Italy is the home of opera lirica and bel canto, so it doesn’t surprise to find it among the reasons to visit Italy again after the lockdown. You may think opera is, today, a patrimony of the world and that’s certainly true, but Italians have a special bond with it, just like Americans have it with jazz and rock’n’roll. The world loves it, but we feel it remains all ours.
This one is a no brainer, really, and Jepson knows it! Italian cuisine is wholesome, traditional and made with high quality ingredients. It is also very varied, thanks to the way the palate changes from region to region. There isn’t much more to say here: Italian food really does speak for itself.
9. Good drinking
This is another interesting aspect of The Teleegraph‘s article, for the way it exalts Italy’s love for buon bere, that is, drinking for pleasure and not for the sake of drinking. Our wines are known all over the world, as are our liquors, but it’s also the attitude towards drinking that Jepson thinks of, I believe: the way Italians love drinking for the smoothness and quality of whatever they are having — a glass of dolcetto, a negroni, a vintage grappa — and for the company they enjoy while having it, rather than the buzz they get from alcohol.
... Il caffé, ovviamente…Coffee in Italy is a way of life, a ritual than some would like to see protected by UNESCO. From espresso to cappuccino and macchiato, you can’t find a coffee as good as you do in Italy. I am a coffee lover and I adore Americanos and other types of non-Italian coffees. But nothing can compare to the tazzina di caffé you get al bar here. Jepson is 100% right.
11. Our mountains
Absolutely yes. Nothing is like the Alps, nothing. “Many countries have mountains, but Italy has the Dolomites,” Jepson says. And then, the Apennines and even Mount Etna, the iconic volcano symbol of Sicily, which reaches 10.990 feet in height.
12 and 13. Fashion and architecture
Italian design, artistic allure and good taste mix in both fashion and architecture, reasons number 12 and 13 respectively to visit Italy according to The Telegraph.
Venezia is so unique, magical and breathtaking that is worth a visit to Italy on its own. And I agree with Jepson — even if I feel our capital, Rome, also deserves the same — because there isn’t anything like Venice in the world, anything. It’s a rare jewel, indeed.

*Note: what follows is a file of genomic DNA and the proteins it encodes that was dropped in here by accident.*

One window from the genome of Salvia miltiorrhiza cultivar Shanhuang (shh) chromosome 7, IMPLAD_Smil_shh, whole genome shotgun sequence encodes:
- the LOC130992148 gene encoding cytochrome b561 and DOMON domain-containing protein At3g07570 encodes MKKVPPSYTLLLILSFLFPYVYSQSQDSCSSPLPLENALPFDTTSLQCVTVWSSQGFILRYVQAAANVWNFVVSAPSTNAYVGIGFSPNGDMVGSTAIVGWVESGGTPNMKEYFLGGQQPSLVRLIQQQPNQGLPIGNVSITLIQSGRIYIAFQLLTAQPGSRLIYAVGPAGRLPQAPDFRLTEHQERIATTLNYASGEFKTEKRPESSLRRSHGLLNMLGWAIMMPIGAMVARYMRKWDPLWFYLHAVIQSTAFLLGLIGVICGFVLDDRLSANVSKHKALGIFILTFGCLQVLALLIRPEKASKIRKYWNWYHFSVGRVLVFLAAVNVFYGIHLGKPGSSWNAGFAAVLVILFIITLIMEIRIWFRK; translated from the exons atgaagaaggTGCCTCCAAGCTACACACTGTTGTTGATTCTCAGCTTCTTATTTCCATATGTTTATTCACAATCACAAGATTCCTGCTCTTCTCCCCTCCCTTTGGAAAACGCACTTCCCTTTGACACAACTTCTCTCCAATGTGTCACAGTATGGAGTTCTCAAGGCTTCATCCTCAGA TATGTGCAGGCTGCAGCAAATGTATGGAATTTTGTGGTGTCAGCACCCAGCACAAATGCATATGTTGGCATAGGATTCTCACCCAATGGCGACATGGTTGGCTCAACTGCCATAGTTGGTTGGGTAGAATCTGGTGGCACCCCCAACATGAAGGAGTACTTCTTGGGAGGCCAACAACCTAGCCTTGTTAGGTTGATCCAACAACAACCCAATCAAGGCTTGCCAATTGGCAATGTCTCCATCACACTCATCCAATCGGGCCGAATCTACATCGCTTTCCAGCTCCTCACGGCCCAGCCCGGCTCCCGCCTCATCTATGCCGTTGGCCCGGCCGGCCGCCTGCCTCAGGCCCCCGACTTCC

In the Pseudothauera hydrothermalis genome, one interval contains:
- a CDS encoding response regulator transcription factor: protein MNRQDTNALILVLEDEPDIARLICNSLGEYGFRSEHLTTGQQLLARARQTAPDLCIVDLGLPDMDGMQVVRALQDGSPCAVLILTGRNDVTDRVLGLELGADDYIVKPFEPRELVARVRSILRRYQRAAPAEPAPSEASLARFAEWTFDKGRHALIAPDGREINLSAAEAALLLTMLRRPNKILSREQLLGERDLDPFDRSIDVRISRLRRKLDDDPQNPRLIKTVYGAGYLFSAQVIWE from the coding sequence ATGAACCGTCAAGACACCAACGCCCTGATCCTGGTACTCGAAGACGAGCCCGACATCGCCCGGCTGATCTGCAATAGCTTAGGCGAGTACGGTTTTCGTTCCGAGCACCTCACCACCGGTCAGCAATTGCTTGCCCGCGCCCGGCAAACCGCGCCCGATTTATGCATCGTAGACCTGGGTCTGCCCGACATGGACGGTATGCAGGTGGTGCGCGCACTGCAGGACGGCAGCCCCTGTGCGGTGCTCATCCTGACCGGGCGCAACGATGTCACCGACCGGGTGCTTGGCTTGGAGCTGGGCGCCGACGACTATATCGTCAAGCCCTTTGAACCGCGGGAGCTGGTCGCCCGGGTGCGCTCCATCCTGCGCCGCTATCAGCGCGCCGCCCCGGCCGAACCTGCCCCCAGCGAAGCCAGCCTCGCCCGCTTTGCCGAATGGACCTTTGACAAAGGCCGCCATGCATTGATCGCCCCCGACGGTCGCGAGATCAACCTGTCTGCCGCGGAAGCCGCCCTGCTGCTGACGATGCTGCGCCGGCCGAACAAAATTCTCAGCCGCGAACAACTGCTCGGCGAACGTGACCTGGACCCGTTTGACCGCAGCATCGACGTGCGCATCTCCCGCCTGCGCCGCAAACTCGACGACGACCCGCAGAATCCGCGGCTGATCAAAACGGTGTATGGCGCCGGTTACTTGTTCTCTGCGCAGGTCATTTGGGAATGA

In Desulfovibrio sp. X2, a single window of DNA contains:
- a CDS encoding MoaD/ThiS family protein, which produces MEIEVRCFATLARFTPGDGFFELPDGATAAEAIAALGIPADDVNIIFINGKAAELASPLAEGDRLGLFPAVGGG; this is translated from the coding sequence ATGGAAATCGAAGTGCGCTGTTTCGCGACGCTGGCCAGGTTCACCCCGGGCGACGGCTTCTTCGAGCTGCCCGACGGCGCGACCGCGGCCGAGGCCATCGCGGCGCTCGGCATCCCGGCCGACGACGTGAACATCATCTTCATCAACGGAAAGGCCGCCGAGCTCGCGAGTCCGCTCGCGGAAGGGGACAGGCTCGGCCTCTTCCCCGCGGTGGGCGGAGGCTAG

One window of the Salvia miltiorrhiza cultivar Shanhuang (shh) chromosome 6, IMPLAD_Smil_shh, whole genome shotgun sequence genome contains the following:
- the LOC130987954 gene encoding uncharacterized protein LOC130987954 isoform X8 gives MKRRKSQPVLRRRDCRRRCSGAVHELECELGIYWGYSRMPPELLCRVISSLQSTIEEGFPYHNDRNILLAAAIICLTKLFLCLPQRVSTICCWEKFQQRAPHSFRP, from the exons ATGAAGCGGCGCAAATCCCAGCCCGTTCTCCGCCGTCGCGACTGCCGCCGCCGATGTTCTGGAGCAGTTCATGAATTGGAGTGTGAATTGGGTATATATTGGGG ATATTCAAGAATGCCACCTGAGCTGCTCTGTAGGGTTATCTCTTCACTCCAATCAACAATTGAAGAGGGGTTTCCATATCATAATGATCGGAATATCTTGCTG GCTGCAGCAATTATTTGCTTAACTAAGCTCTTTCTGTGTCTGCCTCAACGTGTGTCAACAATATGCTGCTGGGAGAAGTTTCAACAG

15 and 16. Our islands and our coast
Back to natural beauty, after man made artistic pleasures. Jepson notes that Italian islands — the smaller ones, like Capri, Elba, Capraia, the Tremiti — have a lot to offer to Italophiles and travel lovers. Many of them are naturalistic gems, like those of the archipelago della Maddalena, which you can even visit by sailing. And the same beauty can be found along the 4.720 miles of Italy’s coasts: think Amalfi, the Italian Riviera (including the Cinque Terre) but also Gargano, Salento and Cilento, which are just as beautiful.
17. Art galleries
Number 16 in The Telegraph’s list of reasons to visit Italy is our art galleries and it couldn’t be otherwise, considering the magnitude of our artistic patrimony and cultural heritage. The Uffizi, Brera, the Vatican Museums, but also Naples’ Archaeological Museum and Turin’s Museo Egizio. And this is only a tiny, tiny list.
18. Artistic locations
But our rich artistic heritage is not only kept in museums, it’s all around us. And so, here are the Sistine Chapel and Saint Francis Basilica, with its Giottos and Cimabues; Orvieto Cathedral and Cappella degli Scrovegni, in Padova or Leonardo’s Last Supper in Milan. And how many more can wee think of, without even making an effort?
19. Ancient archaeology
One of my American friends, who studied Classics in university, came to Italy a year and a half ago, went to Rome and, when finally seeing the Colosseum, he wept. No shame in doing it and no shame in admitting it, either. I wept when I went to Rome for the first time, so I totally understood him. This, to introduce the 19th reason to come to see us in Italy, archeology and the history of Antiquity. It’s not only Rome, you know: there is Aosta, there’s Sicily and its Valle dei Templi, Paestum in Campania, and Aquileia. The whole country is a testimony to antique history.
Tim Jepson is British and we know the Brits love Tuscany: the Valley of Chianti isn’t called Chiantishire for nothing! But it’s an amazing example of how the love for our country unifies people, regardless of their geographical origins. And we need this type of love and support, in a moment where certain states treat Italy as if more “infected” than others because we got the virus first.
So, do you agree with Jepson’s list of 20 reasons to come back and visit Italy? Is there anything you would add? Let us know in the comments!